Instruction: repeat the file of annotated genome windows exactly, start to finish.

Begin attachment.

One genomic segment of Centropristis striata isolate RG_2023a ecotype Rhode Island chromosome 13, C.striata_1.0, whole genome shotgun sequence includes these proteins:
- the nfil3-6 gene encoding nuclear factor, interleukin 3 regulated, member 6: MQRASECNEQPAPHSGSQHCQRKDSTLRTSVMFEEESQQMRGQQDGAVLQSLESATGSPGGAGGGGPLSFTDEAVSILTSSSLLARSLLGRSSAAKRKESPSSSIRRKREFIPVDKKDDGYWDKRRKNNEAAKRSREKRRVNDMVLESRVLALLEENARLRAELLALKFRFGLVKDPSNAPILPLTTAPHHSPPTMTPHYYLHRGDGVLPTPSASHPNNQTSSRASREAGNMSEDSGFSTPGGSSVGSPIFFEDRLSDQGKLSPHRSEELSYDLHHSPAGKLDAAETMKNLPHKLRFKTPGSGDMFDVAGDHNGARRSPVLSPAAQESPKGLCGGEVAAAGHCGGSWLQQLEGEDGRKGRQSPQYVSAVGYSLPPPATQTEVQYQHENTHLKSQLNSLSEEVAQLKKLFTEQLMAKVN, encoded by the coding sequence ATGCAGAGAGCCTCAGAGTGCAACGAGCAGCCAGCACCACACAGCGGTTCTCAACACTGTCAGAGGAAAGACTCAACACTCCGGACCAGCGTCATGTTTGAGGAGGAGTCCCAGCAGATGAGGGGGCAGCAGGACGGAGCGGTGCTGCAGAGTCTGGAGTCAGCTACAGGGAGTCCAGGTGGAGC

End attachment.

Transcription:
One genomic segment of Centropristis striata isolate RG_2023a ecotype Rhode Island chromosome 13, C.striata_1.0, whole genome shotgun sequence includes these proteins:
- the nfil3-6 gene encoding nuclear factor, interleukin 3 regulated, member 6: MQRASECNEQPAPHSGSQHCQRKDSTLRTSVMFEEESQQMRGQQDGAVLQSLESATGSPGGAGGGGPLSFTDEAVSILTSSSLLARSLLGRSSAAKRKESPSSSIRRKREFIPVDKKDDGYWDKRRKNNEAAKRSREKRRVNDMVLESRVLALLEENARLRAELLALKFRFGLVKDPSNAPILPLTTAPHHSPPTMTPHYYLHRGDGVLPTPSASHPNNQTSSRASREAGNMSEDSGFSTPGGSSVGSPIFFEDRLSDQGKLSPHRSEELSYDLHHSPAGKLDAAETMKNLPHKLRFKTPGSGDMFDVAGDHNGARRSPVLSPAAQESPKGLCGGEVAAAGHCGGSWLQQLEGEDGRKGRQSPQYVSAVGYSLPPPATQTEVQYQHENTHLKSQLNSLSEEVAQLKKLFTEQLMAKVN, encoded by the coding sequence ATGCAGAGAGCCTCAGAGTGCAACGAGCAGCCAGCACCACACAGCGGTTCTCAACACTGTCAGAGGAAAGACTCAACACTCCGGACCAGCGTCATGTTTGAGGAGGAGTCCCAGCAGATGAGGGGGCAGCAGGACGGAGCGGTGCTGCAGAGTCTGGAGTCAGCTACAGGGAGTCCAGGTGGAGC